Friday, 24 April 2009

Don't do down pubs

Most people would agree that the general concept of the British pub is good. Yes, OK, there are some bad examples, but there are many diverse forms of the animal. Indeed, I have a strong conviction that it is this diversity that makes them so interesting. We are of course worried that all is not well in the industry and many pubs are closing. I become more and more convinced that this is an inevitable situation. But it seems to me that the ones that are being innovative, the ones that are being progressive about the situation come in for the fiercest criticisms.

With the difficulties that face the pub industry it might be nice if we all, as a nation, supported the concept of the pub. A collective celebration of all that is good with the British pub might just be the tonic we need. Picking out the fact that we have many varied types and not only that, perhaps congratulating the people who run and work in them for the excellent job they do.

From the back street spit and sawdust boozer to the plush upmarket bar, through the rustic country pub doing it's traditional fare for the weary passer by to the foodie destination pub that might be daring close to the restaurant trade. Even that cavernous chain that has found a place in nearly every town centre selling reasonable real ale at fiercely competitive prices has it's place in the menagerie of the pub animals. Surely we love them all?

It would seem not. Most of the press and Internet is littered with comments about pubs being either dumps or too swanky (miss off the 's' if you like) or the pub that trots out unimaginative traditional zip and ping or the up it's own posterior gastro pub that has no right to be so busy I can't get a table for a drink. It seems we don't like pubs after all.

I found an article called "why gastro pubs are gastro flops" on the Guardian web site. It's very one sided and unimaginative. The same old slag of the gastro cliche. It's an easy bit of journalism to write. So what if some pubs are virtually restaurants? If they could survive as pubs they wouldn't need to go all gastro. Why can't we just love our pubs in all their various forms?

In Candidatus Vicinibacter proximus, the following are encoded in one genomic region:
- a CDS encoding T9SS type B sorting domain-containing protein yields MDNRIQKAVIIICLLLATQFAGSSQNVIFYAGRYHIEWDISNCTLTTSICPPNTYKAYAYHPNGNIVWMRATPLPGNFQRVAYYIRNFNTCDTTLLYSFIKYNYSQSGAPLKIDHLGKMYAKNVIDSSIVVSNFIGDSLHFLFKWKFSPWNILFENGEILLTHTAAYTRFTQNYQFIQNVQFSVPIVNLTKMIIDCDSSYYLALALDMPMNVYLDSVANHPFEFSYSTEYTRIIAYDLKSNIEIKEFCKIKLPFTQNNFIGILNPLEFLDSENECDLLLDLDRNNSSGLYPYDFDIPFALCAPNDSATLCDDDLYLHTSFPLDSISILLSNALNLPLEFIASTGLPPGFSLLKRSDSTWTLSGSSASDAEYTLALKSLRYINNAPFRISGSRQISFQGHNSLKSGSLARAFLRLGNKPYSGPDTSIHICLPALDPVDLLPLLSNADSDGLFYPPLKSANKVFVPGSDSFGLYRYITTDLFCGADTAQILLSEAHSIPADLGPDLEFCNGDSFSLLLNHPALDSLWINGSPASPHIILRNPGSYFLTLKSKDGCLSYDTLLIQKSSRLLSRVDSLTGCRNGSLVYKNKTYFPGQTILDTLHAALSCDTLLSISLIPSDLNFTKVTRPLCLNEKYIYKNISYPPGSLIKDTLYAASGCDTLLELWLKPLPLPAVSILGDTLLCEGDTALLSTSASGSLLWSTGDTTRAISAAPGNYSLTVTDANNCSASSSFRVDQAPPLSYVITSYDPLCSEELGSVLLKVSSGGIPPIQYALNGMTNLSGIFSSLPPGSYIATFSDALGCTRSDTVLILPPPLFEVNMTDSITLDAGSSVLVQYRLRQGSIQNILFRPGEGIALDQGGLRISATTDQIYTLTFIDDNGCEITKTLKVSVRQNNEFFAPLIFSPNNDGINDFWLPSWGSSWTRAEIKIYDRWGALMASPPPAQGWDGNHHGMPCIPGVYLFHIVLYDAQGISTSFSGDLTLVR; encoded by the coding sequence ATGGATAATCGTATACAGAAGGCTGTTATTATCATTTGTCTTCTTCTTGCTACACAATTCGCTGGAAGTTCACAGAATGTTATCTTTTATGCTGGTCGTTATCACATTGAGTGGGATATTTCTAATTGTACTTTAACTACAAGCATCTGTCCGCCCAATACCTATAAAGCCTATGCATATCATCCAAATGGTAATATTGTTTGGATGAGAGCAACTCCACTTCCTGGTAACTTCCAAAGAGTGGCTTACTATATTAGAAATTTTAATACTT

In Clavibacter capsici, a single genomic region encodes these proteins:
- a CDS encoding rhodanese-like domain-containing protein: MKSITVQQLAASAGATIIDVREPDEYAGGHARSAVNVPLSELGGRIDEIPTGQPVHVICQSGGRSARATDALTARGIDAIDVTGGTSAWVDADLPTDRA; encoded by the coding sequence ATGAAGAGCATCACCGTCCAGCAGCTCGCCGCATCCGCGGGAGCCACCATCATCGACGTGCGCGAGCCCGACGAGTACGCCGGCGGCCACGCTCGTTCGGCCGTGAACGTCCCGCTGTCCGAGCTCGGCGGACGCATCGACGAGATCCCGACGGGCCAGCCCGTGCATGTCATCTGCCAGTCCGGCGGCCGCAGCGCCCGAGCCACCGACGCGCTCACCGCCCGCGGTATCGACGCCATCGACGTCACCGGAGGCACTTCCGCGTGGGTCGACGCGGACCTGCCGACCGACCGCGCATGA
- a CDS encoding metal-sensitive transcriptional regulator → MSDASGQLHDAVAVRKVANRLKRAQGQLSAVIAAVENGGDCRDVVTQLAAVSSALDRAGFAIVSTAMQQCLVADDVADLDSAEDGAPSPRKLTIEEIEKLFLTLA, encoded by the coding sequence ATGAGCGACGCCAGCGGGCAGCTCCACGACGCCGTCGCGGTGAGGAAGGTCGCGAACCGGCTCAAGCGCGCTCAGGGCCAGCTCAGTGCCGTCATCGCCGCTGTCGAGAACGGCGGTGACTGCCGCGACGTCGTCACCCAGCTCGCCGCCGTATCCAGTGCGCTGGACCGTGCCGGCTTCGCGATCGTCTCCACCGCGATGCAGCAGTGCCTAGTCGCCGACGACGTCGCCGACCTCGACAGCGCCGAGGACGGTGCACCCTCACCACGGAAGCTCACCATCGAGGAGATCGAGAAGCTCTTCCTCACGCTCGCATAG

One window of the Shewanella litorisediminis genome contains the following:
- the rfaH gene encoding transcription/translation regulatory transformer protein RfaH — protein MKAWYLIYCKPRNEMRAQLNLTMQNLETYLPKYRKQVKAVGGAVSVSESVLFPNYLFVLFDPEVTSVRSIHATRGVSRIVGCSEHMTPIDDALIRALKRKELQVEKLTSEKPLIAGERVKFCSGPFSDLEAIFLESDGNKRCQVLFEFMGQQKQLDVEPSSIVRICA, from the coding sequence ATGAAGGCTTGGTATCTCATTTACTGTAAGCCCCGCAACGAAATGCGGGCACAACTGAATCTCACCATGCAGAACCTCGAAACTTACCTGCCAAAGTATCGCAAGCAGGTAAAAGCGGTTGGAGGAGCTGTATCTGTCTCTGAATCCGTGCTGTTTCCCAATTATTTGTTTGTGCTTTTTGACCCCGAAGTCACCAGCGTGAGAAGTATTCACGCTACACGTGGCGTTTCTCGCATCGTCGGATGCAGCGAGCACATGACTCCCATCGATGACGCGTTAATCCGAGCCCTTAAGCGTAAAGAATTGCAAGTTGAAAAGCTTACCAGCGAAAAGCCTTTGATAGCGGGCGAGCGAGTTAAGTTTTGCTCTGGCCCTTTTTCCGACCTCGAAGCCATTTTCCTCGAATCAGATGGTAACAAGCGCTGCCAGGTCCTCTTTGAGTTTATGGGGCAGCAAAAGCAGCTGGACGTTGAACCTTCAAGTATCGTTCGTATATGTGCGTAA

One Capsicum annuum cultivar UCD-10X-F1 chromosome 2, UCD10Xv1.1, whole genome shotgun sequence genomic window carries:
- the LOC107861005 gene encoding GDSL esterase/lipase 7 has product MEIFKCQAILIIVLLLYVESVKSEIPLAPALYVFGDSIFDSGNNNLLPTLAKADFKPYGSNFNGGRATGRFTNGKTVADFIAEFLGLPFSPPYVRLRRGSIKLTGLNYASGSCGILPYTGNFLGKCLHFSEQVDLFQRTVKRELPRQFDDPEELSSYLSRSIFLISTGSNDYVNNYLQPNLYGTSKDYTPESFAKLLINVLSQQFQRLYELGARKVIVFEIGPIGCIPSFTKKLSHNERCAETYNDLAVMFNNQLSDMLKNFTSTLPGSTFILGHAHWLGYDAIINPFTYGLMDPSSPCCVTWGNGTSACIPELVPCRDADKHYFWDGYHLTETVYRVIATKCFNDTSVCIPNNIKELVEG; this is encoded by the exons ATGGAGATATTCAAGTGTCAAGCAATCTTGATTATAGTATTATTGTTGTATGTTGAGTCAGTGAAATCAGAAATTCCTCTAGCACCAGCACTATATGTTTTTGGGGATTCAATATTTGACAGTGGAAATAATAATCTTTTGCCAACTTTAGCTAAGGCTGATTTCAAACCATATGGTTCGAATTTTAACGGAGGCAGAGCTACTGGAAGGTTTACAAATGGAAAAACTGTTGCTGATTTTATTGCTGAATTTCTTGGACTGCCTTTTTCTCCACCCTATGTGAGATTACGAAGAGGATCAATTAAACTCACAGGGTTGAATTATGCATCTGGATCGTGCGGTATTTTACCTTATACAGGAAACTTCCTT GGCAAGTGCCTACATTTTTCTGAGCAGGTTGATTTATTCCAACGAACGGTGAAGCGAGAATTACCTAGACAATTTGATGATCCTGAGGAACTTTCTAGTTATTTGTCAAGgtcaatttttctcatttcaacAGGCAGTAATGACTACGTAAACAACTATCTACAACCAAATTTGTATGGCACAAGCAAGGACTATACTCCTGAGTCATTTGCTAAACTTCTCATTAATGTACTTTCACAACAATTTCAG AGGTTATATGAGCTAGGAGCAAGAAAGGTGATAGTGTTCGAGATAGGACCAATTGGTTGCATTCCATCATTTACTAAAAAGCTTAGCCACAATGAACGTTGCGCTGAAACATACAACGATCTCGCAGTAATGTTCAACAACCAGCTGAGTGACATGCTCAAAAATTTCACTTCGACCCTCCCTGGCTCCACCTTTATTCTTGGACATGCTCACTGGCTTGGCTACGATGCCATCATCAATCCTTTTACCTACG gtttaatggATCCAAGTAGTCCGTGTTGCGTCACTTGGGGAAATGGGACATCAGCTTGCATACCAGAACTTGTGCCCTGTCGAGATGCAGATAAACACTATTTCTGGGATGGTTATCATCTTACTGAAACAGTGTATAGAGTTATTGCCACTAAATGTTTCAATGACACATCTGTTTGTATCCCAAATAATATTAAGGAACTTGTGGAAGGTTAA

We can't be that fickle can we? What makes the perfect pub? One that isn't too slummy, but not too posh, food is traditional, but has to have a bit of flair and imagination. A large selection of ales seems essential but woe be tied the pub if the through put is low and any are below scratch. A confusing set of criteria for any publican to get right.

I can't help feeling that the negative reporting of individual pubs is having a negative effect on pubs overall. The general condemnation of moving with the times is pulling us back in time. Everybody seems to be at it. It's no wonder more and more people are going to restaurants these days and turning their backs on the pub if all they ever read about regarding pubs is bad.

So come on, lets tell the world just how good British pubs are. Lets find the positives in every single one. They all have their good points. Lets talk the British pub back into life instead of talking it out of existence.

10 comments:

The Beer Nut said...

woe be tiedBest British pub punnage ever. *Hat tip*

Ed said...

Isn't it a bit like asking people to stop complaning about the weather? Whinging about pubs is a British pass time.

Curmudgeon said...

A problem here is that pubs cover the entire social scale so you will inevitably get the typical British snobbish feelings both upwards and downwards.

The article you link to is certainly distinctly snobbish, although I agree with the author about the prevalence of the undercooked fat chip.

I though this article from The Publican by Mark Daniels was a good antidote about the realities of offering food in mainstream pubs.

Jeff Pickthall said...